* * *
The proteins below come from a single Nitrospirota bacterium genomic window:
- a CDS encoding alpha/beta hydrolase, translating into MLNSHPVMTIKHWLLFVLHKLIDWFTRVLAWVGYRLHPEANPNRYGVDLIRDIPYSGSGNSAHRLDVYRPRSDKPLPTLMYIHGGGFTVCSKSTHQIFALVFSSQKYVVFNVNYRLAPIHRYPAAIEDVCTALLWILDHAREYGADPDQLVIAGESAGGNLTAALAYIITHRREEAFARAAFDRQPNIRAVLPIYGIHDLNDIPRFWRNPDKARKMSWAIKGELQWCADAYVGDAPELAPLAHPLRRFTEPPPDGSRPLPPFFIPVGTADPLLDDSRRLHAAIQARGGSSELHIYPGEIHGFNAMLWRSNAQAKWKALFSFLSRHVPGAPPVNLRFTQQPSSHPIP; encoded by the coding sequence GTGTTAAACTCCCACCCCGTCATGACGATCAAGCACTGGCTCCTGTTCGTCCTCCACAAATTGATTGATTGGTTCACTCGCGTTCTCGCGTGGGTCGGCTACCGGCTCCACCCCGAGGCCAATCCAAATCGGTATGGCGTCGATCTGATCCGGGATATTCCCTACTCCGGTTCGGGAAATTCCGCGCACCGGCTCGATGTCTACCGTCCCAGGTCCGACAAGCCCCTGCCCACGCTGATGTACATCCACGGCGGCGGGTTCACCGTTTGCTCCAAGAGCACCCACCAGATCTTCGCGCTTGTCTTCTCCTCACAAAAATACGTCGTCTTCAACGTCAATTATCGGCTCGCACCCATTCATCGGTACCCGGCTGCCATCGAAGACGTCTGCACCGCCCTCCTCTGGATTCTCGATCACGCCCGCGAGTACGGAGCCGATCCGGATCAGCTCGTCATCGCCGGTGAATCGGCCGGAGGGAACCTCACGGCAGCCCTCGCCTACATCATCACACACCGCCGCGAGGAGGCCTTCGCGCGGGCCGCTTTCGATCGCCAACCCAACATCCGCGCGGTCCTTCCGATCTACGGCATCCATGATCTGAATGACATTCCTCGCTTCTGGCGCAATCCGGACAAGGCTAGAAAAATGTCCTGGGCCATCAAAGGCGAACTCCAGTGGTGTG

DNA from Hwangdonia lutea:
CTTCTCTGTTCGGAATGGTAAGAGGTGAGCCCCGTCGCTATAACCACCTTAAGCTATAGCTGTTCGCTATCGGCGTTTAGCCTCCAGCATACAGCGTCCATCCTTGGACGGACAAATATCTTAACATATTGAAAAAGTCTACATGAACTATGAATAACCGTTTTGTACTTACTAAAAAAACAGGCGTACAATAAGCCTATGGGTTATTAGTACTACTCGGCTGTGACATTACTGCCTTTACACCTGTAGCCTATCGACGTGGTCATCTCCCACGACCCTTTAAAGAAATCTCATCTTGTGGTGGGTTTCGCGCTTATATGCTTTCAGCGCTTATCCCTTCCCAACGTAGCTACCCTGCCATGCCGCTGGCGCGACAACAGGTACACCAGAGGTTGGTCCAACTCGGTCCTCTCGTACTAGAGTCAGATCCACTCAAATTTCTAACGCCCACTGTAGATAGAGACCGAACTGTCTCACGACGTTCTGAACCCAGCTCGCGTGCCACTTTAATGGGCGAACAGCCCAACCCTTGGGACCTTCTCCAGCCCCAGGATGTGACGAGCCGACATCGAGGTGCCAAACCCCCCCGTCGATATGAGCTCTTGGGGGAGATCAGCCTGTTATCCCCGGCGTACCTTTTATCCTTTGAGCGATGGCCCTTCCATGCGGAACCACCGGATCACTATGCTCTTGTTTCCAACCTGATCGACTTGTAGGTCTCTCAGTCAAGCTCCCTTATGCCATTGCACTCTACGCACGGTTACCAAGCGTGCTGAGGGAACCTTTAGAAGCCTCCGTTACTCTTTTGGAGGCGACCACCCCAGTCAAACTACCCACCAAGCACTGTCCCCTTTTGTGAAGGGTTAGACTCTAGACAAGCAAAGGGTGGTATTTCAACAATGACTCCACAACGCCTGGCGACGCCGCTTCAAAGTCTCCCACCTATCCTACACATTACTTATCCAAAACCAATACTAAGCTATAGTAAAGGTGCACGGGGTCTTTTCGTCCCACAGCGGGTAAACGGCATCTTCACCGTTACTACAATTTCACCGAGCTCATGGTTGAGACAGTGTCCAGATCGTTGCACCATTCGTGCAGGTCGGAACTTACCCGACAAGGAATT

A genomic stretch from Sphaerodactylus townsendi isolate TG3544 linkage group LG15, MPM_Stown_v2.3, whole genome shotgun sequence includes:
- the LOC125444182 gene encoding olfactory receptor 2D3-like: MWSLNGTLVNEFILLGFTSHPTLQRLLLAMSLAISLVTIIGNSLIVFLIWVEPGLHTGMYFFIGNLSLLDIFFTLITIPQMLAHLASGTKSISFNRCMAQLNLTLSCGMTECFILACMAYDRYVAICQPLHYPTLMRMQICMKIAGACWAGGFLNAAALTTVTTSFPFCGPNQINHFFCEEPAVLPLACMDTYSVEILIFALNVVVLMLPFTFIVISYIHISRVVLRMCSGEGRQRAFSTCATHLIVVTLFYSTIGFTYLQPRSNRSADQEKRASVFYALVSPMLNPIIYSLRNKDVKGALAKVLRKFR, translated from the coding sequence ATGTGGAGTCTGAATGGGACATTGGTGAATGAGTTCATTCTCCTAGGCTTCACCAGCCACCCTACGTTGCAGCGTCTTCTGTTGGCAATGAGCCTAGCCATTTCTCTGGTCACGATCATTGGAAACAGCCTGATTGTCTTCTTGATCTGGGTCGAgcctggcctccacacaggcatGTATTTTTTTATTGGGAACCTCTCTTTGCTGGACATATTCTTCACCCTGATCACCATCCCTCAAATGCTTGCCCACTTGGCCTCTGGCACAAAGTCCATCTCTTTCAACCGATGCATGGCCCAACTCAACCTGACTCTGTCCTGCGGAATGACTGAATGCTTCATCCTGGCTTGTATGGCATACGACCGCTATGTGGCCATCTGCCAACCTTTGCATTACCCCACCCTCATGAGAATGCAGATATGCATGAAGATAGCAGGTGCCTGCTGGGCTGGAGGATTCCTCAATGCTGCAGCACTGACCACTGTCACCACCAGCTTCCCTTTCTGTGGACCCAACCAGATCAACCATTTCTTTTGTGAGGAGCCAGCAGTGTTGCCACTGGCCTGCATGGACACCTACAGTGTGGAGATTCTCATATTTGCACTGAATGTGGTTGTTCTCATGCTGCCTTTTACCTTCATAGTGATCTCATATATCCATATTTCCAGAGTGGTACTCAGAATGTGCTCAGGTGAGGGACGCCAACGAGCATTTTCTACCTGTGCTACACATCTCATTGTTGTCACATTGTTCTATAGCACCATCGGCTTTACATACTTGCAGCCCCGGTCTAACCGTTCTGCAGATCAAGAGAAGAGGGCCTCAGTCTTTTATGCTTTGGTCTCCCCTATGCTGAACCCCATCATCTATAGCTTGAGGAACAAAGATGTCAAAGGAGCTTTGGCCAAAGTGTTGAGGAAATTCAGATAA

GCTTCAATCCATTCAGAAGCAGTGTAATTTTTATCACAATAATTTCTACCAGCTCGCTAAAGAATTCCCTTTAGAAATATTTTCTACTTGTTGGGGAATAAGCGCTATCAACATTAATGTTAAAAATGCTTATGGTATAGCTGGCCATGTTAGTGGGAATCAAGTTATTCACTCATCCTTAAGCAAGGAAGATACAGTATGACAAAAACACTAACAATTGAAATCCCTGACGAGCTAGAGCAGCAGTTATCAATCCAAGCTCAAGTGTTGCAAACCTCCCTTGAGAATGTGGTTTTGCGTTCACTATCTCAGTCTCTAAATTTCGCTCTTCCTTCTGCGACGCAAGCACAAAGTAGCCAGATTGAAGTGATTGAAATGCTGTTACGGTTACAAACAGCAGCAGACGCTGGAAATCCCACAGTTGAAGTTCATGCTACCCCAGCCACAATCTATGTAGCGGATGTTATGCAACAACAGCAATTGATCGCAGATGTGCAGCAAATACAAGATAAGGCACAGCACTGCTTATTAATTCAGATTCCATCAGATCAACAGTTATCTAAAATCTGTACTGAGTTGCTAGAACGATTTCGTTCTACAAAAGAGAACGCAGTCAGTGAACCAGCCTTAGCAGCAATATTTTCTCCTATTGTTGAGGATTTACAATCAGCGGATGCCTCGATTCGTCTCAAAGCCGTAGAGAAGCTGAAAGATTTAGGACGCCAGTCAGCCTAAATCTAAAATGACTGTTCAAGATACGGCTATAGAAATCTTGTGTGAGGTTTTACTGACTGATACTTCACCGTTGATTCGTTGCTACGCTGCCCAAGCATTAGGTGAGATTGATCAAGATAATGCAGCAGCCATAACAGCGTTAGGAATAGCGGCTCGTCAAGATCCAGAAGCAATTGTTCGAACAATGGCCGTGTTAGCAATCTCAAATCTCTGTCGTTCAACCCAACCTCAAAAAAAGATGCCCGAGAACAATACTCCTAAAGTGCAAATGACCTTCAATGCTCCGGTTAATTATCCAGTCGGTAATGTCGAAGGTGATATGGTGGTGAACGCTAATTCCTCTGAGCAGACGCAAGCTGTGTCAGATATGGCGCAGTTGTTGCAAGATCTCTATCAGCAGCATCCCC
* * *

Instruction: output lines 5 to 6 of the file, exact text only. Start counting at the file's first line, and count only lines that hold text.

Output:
A genomic stretch from Sphaerodactylus townsendi isolate TG3544 linkage group LG15, MPM_Stown_v2.3, whole genome shotgun sequence includes:
- the LOC125444182 gene encoding olfactory receptor 2D3-like: MWSLNGTLVNEFILLGFTSHPTLQRLLLAMSLAISLVTIIGNSLIVFLIWVEPGLHTGMYFFIGNLSLLDIFFTLITIPQMLAHLASGTKSISFNRCMAQLNLTLSCGMTECFILACMAYDRYVAICQPLHYPTLMRMQICMKIAGACWAGGFLNAAALTTVTTSFPFCGPNQINHFFCEEPAVLPLACMDTYSVEILIFALNVVVLMLPFTFIVISYIHISRVVLRMCSGEGRQRAFSTCATHLIVVTLFYSTIGFTYLQPRSNRSADQEKRASVFYALVSPMLNPIIYSLRNKDVKGALAKVLRKFR, translated from the coding sequence ATGTGGAGTCTGAATGGGACATTGGTGAATGAGTTCATTCTCCTAGGCTTCACCAGCCACCCTACGTTGCAGCGTCTTCTGTTGGCAATGAGCCTAGCCATTTCTCTGGTCACGATCATTGGAAACAGCCTGATTGTCTTCTTGATCTGGGTCGAgcctggcctccacacaggcatGTATTTTTTTATTGGGAACCTCTCTTTGCTGGACATATTCTTCACCCTGATCACCATCCCTCAAATGCTTGCCCACTTGGCCTCTGGCACAAAGTCCATCTCTTTCAACCGATGCATGGCCCAACTCAACCTGACTCTGTCCTGCGGAATGACTGAATGCTTCATCCTGGCTTGTATGGCATACGACCGCTATGTGGCCATCTGCCAACCTTTGCATTACCCCACCCTCATGAGAATGCAGATATGCATGAAGATAGCAGGTGCCTGCTGGGCTGGAGGATTCCTCAATGCTGCAGCACTGACCACTGTCACCACCAGCTTCCCTTTCTGTGGACCCAACCAGATCAACCATTTCTTTTGTGAGGAGCCAGCAGTGTTGCCACTGGCCTGCATGGACACCTACAGTGTGGAGATTCTCATATTTGCACTGAATGTGGTTGTTCTCATGCTGCCTTTTACCTTCATAGTGATCTCATATATCCATATTTCCAGAGTGGTACTCAGAATGTGCTCAGGTGAGGGACGCCAACGAGCATTTTCTACCTGTGCTACACATCTCATTGTTGTCACATTGTTCTATAGCACCATCGGCTTTACATACTTGCAGCCCCGGTCTAACCGTTCTGCAGATCAAGAGAAGAGGGCCTCAGTCTTTTATGCTTTGGTCTCCCCTATGCTGAACCCCATCATCTATAGCTTGAGGAACAAAGATGTCAAAGGAGCTTTGGCCAAAGTGTTGAGGAAATTCAGATAA